Infected Alberta pig farm using makeshift immunization program to fight deadly virus
Feeding pigs infected feces aims to halt Alberta's first porcine epidemic diarrhea outbreak
Wallis Snowdon. CBC News (Canada)
Jan 10, 2019
Feeding sows the feces of infected piglets — a makeshift form of immunization — is one of the few ways producers can slow the spread of a deadly pork virus detected in Alberta for the first time this week.
There is no vaccine to inoculate against the porcine epidemic diarrhea virus, a disease that has killed millions of piglets around the world.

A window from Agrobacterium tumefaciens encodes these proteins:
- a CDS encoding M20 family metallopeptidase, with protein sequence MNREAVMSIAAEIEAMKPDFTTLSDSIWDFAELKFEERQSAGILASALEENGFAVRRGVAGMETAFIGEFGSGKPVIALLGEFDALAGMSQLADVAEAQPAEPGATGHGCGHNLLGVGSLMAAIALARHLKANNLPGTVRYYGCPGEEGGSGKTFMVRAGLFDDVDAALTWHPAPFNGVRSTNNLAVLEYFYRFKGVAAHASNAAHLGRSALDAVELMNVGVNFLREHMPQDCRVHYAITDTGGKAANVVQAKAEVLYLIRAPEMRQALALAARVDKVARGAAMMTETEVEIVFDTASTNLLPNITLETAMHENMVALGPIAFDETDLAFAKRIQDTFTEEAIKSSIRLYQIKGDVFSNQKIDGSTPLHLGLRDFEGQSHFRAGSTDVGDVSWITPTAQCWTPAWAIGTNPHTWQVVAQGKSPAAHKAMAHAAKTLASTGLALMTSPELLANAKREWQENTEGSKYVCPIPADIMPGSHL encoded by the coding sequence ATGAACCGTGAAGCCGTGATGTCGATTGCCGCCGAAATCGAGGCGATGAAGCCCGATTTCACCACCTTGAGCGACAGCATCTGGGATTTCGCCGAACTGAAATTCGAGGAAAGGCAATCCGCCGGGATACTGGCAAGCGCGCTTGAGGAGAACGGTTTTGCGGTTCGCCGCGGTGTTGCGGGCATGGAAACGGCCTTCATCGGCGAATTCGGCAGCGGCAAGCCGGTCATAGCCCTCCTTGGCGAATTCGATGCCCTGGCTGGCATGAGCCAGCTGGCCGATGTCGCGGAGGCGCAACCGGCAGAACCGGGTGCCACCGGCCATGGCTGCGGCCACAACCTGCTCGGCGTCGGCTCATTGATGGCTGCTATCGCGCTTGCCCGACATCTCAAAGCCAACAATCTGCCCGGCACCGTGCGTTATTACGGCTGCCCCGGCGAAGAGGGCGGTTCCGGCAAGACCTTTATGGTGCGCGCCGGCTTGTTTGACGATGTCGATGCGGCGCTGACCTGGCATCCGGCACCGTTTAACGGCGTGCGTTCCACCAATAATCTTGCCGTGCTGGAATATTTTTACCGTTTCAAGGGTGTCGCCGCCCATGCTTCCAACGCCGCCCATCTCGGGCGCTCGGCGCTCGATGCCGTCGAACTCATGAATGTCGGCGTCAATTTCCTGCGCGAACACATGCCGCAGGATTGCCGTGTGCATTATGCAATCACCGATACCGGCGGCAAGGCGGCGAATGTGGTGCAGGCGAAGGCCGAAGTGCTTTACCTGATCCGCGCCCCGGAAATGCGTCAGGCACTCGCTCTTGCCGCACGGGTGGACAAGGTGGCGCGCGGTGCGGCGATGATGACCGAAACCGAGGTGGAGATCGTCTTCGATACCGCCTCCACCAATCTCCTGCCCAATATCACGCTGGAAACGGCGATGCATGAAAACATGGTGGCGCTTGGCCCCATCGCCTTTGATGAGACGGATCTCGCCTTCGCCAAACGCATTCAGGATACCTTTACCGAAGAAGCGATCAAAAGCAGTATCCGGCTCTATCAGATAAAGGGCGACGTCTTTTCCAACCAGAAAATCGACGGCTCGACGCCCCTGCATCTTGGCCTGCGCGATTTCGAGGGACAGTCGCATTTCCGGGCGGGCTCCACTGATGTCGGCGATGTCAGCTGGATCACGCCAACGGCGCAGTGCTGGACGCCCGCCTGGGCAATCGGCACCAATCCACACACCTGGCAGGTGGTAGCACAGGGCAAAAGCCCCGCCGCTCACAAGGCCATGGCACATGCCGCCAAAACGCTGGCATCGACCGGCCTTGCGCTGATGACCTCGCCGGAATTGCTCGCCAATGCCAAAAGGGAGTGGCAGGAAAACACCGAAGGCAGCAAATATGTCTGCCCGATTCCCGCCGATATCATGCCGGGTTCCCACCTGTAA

"There is no commercial vaccine that is effective," said Frank Marshall, a Camrose-based veterinarian specializing in swine health and a sessional instructor in veterinary medicine at the University of Calgary.
"Sadly, our only method to gain that immunity is to expose the animals to the baby pig feces."
The porcine epidemic diarrhea virus, known as PED, has been found at a 400-head hog operation in the province — the first-ever reported case of PED in Alberta.
PED infects the cells lining the small intestine of a pig. It is generally considered fatal, especially among younger animals which haven't developed the reserves to fight off the disease and absorb nutrients.
For newborn piglets, that is, those less than a week old, mortality rates are up to 100 per cent.
Symptoms in sows include loose feces or not eating, while piglets will be dehydrated and have watery diarrhea.
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